CrateDB multi-node setup

CrateDB is a distributed datastore and so in production, a cluster will typically consist of 3 or more nodes. CrateDB makes cluster setup as easy as possible, but there are things to note when building a new cluster.

CrateDB is designed in a shared nothing architecture, in which all nodes are equal and each node is self-sufficient. This means that nodes work on their own, and all nodes in a cluster are configured equally, the same as with a single-node instance.

Table of contents

Node settings

Set node specific settings in the configuration file named crate.yaml shipped with CrateDB.

Cluster name

CrateDB nodes with the same cluster name will join the cluster. The simplest way to prevent other nodes from joining a cluster is to give it a different and unique name. my_cluster

Node name

To name a node: node1

If the node name is omitted, then it’s generated dynamically on startup.

Node Type

A Node can have various roles in the cluster:

Master-eligible node

A node that has node.master set to true, which makes it eligible to be elected as the master node, as part of the Master node election.

Data node

A node that has set to true. Data nodes hold soley data.

Coordination-only node

A node that has node.master set to false and set to false is a coordination-only node, which will neither hold data nor is eligible as master and its only purpose is coordination.

A node can have multiple roles at the same time. More information on Node types can be found in CrateDB’s reference guide.

Inter-node communication

The default port CrateDB uses communicate between nodes is 4300. CrateDB calls it the transport port and it must be accessible from every node.

It’s possible to change the port range bound to the transport service:

transport.tcp.port: 4350-4360

Want to know more?

More information on port settings can be found in CrateDB’s reference guide.

CrateDB binds to a second port, 4200, that is only used for HTTP communication. Clients connecting to the CrateDB cluster are using this HTTP port, except the native Java client, which uses the transport port.

Node discovery

The simplest way to do node discovery is to provide a list of expected hosts, network IP addresses using the FQDN and transport port:

CrateDB Version Reference Configuration Example
<=4.x latest
<=3.x 3.3


When adding new nodes to the cluster, you do not need to update the list of hosts for existing/running nodes. The cluster will find and add new nodes when they ping existing ones.

Providing a list of expected hosts is just one node discovery mechanism.

CrateDB also supports node discovery via DNS as well as discovery via API for clusters running on Amazon Web Services (AWS) or Microsoft Azure. See the documentation for more information.

Master node election

In a CrateDB cluster, the master node is responsible for making changes to the global cluster state. The master node is elected as part of the master node election.

CrateDB requires a quorum of nodes in the cluster before a master can be elected. This insures that multiple masters are not elected in the event of a network partition (which would lead to a split-brain scenario).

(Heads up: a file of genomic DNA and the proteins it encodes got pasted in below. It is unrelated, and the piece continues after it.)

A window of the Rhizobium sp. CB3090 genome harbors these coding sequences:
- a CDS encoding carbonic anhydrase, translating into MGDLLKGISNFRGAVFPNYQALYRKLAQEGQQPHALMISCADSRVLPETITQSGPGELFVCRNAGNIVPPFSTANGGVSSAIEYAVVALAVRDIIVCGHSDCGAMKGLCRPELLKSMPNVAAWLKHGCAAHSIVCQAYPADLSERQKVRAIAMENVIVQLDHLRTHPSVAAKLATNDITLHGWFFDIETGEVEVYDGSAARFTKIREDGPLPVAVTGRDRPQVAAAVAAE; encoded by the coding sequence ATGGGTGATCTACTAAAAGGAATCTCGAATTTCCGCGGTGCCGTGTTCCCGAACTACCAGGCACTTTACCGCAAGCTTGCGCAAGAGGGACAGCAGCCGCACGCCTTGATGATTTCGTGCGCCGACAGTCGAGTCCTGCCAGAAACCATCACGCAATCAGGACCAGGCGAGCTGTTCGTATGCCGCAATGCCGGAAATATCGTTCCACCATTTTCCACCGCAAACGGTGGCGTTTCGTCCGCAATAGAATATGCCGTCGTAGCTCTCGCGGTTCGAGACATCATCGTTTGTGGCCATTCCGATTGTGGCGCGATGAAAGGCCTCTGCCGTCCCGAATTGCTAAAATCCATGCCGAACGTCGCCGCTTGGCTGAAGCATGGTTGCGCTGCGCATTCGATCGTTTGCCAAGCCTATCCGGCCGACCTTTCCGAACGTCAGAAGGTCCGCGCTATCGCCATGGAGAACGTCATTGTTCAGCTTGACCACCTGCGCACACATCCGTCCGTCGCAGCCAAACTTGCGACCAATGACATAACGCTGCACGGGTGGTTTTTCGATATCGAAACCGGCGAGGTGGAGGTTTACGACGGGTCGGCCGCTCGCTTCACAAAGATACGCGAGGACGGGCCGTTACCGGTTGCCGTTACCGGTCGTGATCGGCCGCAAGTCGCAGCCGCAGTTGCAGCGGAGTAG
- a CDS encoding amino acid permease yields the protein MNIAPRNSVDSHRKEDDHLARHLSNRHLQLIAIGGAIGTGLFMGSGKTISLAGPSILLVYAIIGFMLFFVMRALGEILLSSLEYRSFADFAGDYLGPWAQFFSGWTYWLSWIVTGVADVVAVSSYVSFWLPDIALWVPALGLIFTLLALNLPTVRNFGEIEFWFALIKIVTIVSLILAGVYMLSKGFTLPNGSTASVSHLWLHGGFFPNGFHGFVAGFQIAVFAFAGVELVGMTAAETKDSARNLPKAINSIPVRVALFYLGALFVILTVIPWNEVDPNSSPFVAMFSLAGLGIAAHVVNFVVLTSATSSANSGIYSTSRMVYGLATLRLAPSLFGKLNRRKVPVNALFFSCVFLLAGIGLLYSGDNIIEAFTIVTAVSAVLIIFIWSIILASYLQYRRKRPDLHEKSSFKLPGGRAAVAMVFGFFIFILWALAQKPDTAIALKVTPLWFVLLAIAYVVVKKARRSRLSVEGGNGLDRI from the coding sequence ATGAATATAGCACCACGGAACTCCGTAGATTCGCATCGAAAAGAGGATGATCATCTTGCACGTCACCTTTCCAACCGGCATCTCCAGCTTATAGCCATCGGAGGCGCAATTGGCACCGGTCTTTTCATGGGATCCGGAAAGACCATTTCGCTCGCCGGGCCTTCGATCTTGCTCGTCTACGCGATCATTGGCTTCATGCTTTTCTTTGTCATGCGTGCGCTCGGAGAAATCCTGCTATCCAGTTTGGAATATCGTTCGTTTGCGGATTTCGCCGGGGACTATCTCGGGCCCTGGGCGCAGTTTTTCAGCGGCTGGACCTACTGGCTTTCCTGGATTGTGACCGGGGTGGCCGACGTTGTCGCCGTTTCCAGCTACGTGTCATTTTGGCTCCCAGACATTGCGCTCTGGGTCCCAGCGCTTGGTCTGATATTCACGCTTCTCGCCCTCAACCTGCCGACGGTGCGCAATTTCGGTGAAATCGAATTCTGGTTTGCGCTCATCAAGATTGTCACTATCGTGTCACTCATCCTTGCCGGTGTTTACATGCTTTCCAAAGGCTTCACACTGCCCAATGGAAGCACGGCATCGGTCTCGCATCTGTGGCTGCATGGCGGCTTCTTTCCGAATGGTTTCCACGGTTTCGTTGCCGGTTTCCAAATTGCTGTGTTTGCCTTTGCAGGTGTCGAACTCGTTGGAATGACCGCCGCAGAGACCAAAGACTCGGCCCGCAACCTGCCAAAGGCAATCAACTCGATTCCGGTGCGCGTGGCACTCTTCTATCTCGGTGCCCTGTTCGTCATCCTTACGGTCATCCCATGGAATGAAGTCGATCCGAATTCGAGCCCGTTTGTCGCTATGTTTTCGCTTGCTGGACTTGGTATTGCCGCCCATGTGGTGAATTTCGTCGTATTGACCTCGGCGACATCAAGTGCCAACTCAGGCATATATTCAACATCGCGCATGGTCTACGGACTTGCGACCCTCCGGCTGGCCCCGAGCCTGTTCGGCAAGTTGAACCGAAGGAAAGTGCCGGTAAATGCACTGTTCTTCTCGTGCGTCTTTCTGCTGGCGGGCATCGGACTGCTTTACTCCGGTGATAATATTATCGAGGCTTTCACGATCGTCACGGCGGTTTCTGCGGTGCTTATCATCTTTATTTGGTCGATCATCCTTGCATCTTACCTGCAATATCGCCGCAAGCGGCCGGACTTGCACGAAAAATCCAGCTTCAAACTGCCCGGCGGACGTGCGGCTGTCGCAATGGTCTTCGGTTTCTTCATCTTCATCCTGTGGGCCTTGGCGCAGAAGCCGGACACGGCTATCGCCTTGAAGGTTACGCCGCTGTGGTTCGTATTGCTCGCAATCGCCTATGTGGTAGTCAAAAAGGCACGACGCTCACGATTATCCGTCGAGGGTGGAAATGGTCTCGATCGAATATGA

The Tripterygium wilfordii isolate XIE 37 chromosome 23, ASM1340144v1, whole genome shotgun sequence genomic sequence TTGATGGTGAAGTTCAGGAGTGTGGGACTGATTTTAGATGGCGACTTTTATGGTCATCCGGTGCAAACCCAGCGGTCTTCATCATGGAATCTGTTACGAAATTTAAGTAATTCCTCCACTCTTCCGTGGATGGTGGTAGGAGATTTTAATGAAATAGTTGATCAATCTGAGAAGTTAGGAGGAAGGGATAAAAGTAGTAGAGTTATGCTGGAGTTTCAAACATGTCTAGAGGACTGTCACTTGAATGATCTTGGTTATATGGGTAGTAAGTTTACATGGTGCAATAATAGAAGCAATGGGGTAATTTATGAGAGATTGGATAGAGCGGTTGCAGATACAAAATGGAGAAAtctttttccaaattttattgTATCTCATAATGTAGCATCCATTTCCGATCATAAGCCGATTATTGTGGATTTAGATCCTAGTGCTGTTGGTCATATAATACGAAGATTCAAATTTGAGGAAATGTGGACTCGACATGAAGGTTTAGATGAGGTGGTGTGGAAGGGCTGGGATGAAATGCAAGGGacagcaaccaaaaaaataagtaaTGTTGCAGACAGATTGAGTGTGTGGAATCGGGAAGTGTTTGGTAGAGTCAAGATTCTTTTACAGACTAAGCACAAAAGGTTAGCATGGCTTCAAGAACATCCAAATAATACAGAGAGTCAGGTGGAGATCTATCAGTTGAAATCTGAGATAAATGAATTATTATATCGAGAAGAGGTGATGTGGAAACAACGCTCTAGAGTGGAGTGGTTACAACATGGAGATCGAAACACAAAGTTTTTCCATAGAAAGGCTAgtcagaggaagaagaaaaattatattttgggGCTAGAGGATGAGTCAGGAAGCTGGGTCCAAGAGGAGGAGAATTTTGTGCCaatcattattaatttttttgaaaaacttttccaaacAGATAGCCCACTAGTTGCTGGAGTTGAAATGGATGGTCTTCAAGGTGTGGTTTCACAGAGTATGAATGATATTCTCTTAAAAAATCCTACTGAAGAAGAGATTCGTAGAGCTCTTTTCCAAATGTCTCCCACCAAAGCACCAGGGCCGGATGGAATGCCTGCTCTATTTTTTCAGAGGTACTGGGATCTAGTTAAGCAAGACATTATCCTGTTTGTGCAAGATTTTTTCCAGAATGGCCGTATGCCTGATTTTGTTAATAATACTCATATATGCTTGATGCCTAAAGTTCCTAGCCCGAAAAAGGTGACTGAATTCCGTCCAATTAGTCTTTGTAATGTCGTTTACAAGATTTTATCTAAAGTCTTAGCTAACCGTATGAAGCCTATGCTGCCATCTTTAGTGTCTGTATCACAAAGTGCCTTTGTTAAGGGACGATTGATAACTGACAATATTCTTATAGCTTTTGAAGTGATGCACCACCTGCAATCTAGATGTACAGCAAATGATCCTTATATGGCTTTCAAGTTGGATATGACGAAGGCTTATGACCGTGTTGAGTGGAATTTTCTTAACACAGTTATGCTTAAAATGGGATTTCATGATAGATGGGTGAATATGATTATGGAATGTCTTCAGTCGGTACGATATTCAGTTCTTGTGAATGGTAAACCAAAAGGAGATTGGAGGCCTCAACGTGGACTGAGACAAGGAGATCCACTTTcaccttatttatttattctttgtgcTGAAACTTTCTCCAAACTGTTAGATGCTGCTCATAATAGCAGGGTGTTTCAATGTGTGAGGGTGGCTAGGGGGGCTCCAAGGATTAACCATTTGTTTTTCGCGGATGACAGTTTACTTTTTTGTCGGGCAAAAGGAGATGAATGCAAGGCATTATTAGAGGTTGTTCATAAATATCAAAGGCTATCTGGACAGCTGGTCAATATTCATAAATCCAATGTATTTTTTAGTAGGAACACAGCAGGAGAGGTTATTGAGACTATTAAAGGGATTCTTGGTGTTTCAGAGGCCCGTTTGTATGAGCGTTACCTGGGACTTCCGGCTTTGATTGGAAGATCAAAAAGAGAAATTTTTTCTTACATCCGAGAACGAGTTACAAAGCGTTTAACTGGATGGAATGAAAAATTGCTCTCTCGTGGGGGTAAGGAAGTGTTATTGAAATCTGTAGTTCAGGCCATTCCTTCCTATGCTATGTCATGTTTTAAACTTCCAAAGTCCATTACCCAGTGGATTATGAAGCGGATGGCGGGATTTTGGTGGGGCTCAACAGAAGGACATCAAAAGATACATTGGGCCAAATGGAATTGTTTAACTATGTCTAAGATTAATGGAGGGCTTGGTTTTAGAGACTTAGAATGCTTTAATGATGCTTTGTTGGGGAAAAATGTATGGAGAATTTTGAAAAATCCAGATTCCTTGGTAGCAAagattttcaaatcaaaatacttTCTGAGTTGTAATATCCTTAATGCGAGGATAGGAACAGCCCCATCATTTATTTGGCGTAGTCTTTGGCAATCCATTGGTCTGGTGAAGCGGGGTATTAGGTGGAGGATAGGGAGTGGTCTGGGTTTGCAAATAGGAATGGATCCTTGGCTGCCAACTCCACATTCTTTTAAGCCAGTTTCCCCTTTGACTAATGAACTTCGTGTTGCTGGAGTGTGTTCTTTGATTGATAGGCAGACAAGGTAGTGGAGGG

CrateDB versions 4.x and above

CrateDB will automatically determine the ideal quorum size. However, the cluster.initial_master_nodes setting must be configured with a initial set of master-eligible nodes.


In a three node cluster, all nodes must declared master-eligible.

To configure this setting, add something like this to your configuration file:


CrateDB versions 3.x and below

The quorum must be configured manually.

In a three node cluster, the quorum size (discovery.zen.minimum_master_nodes) must be at least two. This is explained in the quorum guide.

Configure a quorum of two, add this to your configuration file:

discovery.zen.minimum_master_nodes: 2

On an already running cluster, you set this using SQL:

cr> SET GLOBAL PERSISTENT discovery.zen.minimum_master_nodes = 2;

Gateway configuration

The gateway persists cluster meta data on disk every time it changes. This data is stored persistently across full cluster restarts and recovered after nodes are restarted.

Three important settings control how the gateway recovers the cluster state:

gateway.recover_after_nodes defines the number of nodes that need to be started before any cluster state recovery will start. Ideally this value should be equal to the number of nodes in the cluster, because you only want the cluster state to be recovered once all nodes are started.

gateway.recover_after_time defines the time to wait before starting the recovery once the number of nodes defined in gateway.recover_after_nodes are started. This setting is only relevant if gateway.recover_after_nodes is less than gateway.expected_nodes.

gateway.expected_nodes defines how many nodes to wait for until the cluster state is recovered. The value should be equal to the number of nodes in the cluster, because you want the cluster state to be recovered after all nodes are started.

These settings cannot be changed when a cluster is running. They need to be set in the configuration file, e.g.:

  recover_after_nodes: 3
  recover_after_time: 5m
  expected_nodes: 3

Or as command line options, -Cgateway.recover_after_nodes=3.

Publish host and port

In certain cases the address of the node that runs CrateDB differs from the address where the transport endpoint can be accessed by other nodes. For example, when running CrateDB inside a Docker container.

To solve this, CrateDB can publish the host and port for discovery. These published settings can differ from the address of the actual host:

# address accessible from outside
# port accessible from outside
transport.publish_port: 4321

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